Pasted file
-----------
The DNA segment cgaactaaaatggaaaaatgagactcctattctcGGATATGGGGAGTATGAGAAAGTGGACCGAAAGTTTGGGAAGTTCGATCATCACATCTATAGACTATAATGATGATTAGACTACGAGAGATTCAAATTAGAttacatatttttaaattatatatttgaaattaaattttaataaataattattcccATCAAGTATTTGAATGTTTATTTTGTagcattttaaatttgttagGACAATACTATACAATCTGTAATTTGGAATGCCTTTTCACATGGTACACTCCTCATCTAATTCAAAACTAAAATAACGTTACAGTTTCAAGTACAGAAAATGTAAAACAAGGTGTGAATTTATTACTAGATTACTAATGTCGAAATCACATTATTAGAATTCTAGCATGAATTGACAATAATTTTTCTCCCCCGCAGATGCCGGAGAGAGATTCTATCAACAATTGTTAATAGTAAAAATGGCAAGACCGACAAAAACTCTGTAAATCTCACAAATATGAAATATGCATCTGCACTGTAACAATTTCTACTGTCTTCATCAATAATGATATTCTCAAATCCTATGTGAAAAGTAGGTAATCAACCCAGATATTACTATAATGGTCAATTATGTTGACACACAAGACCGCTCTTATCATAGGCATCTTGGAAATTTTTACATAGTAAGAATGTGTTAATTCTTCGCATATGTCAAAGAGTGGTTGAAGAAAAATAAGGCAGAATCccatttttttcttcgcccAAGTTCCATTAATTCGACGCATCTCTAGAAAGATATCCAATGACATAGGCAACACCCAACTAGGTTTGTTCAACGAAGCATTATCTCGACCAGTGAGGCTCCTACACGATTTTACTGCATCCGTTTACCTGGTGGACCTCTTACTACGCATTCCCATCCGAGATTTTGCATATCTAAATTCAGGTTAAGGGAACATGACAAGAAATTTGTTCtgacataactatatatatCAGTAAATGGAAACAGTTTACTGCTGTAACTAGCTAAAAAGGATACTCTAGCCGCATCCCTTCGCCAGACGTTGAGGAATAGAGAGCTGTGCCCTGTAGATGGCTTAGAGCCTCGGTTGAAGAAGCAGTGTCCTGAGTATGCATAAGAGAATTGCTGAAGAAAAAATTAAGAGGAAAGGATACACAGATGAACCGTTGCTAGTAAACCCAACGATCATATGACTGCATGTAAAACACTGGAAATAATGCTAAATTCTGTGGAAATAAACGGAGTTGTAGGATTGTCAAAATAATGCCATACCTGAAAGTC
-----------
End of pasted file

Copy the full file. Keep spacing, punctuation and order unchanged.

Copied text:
The DNA segment cgaactaaaatggaaaaatgagactcctattctcGGATATGGGGAGTATGAGAAAGTGGACCGAAAGTTTGGGAAGTTCGATCATCACATCTATAGACTATAATGATGATTAGACTACGAGAGATTCAAATTAGAttacatatttttaaattatatatttgaaattaaattttaataaataattattcccATCAAGTATTTGAATGTTTATTTTGTagcattttaaatttgttagGACAATACTATACAATCTGTAATTTGGAATGCCTTTTCACATGGTACACTCCTCATCTAATTCAAAACTAAAATAACGTTACAGTTTCAAGTACAGAAAATGTAAAACAAGGTGTGAATTTATTACTAGATTACTAATGTCGAAATCACATTATTAGAATTCTAGCATGAATTGACAATAATTTTTCTCCCCCGCAGATGCCGGAGAGAGATTCTATCAACAATTGTTAATAGTAAAAATGGCAAGACCGACAAAAACTCTGTAAATCTCACAAATATGAAATATGCATCTGCACTGTAACAATTTCTACTGTCTTCATCAATAATGATATTCTCAAATCCTATGTGAAAAGTAGGTAATCAACCCAGATATTACTATAATGGTCAATTATGTTGACACACAAGACCGCTCTTATCATAGGCATCTTGGAAATTTTTACATAGTAAGAATGTGTTAATTCTTCGCATATGTCAAAGAGTGGTTGAAGAAAAATAAGGCAGAATCccatttttttcttcgcccAAGTTCCATTAATTCGACGCATCTCTAGAAAGATATCCAATGACATAGGCAACACCCAACTAGGTTTGTTCAACGAAGCATTATCTCGACCAGTGAGGCTCCTACACGATTTTACTGCATCCGTTTACCTGGTGGACCTCTTACTACGCATTCCCATCCGAGATTTTGCATATCTAAATTCAGGTTAAGGGAACATGACAAGAAATTTGTTCtgacataactatatatatCAGTAAATGGAAACAGTTTACTGCTGTAACTAGCTAAAAAGGATACTCTAGCCGCATCCCTTCGCCAGACGTTGAGGAATAGAGAGCTGTGCCCTGTAGATGGCTTAGAGCCTCGGTTGAAGAAGCAGTGTCCTGAGTATGCATAAGAGAATTGCTGAAGAAAAAATTAAGAGGAAAGGATACACAGATGAACCGTTGCTAGTAAACCCAACGATCATATGACTGCATGTAAAACACTGGAAATAATGCTAAATTCTGTGGAAATAAACGGAGTTGTAGGATTGTCAAAATAATGCCATACCTGAAAGTC